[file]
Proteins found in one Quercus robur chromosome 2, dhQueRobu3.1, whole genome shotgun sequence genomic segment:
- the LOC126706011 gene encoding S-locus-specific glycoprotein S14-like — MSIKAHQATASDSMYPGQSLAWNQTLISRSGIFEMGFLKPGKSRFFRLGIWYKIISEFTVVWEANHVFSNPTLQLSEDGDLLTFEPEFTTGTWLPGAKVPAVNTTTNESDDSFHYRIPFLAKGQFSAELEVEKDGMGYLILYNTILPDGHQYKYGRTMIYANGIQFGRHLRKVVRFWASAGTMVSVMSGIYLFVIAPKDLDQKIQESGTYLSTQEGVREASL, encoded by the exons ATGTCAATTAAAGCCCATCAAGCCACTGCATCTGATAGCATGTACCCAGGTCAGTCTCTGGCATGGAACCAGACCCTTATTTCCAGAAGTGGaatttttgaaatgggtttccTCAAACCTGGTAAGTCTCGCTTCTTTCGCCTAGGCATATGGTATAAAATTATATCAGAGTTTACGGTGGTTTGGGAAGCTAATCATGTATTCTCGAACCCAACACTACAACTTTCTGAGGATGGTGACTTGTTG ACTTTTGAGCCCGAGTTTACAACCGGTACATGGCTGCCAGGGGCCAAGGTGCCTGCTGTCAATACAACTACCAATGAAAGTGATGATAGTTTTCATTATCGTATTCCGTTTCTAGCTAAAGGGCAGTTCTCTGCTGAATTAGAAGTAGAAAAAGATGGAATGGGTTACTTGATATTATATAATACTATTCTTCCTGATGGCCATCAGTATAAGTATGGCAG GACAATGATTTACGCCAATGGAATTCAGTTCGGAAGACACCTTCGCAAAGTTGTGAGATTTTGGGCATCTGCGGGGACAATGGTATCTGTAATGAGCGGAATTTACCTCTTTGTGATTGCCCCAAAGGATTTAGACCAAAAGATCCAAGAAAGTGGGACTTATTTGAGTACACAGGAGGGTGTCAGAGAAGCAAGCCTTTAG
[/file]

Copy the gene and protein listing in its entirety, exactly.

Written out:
Proteins found in one Quercus robur chromosome 2, dhQueRobu3.1, whole genome shotgun sequence genomic segment:
- the LOC126706011 gene encoding S-locus-specific glycoprotein S14-like — MSIKAHQATASDSMYPGQSLAWNQTLISRSGIFEMGFLKPGKSRFFRLGIWYKIISEFTVVWEANHVFSNPTLQLSEDGDLLTFEPEFTTGTWLPGAKVPAVNTTTNESDDSFHYRIPFLAKGQFSAELEVEKDGMGYLILYNTILPDGHQYKYGRTMIYANGIQFGRHLRKVVRFWASAGTMVSVMSGIYLFVIAPKDLDQKIQESGTYLSTQEGVREASL, encoded by the exons ATGTCAATTAAAGCCCATCAAGCCACTGCATCTGATAGCATGTACCCAGGTCAGTCTCTGGCATGGAACCAGACCCTTATTTCCAGAAGTGGaatttttgaaatgggtttccTCAAACCTGGTAAGTCTCGCTTCTTTCGCCTAGGCATATGGTATAAAATTATATCAGAGTTTACGGTGGTTTGGGAAGCTAATCATGTATTCTCGAACCCAACACTACAACTTTCTGAGGATGGTGACTTGTTG ACTTTTGAGCCCGAGTTTACAACCGGTACATGGCTGCCAGGGGCCAAGGTGCCTGCTGTCAATACAACTACCAATGAAAGTGATGATAGTTTTCATTATCGTATTCCGTTTCTAGCTAAAGGGCAGTTCTCTGCTGAATTAGAAGTAGAAAAAGATGGAATGGGTTACTTGATATTATATAATACTATTCTTCCTGATGGCCATCAGTATAAGTATGGCAG GACAATGATTTACGCCAATGGAATTCAGTTCGGAAGACACCTTCGCAAAGTTGTGAGATTTTGGGCATCTGCGGGGACAATGGTATCTGTAATGAGCGGAATTTACCTCTTTGTGATTGCCCCAAAGGATTTAGACCAAAAGATCCAAGAAAGTGGGACTTATTTGAGTACACAGGAGGGTGTCAGAGAAGCAAGCCTTTAG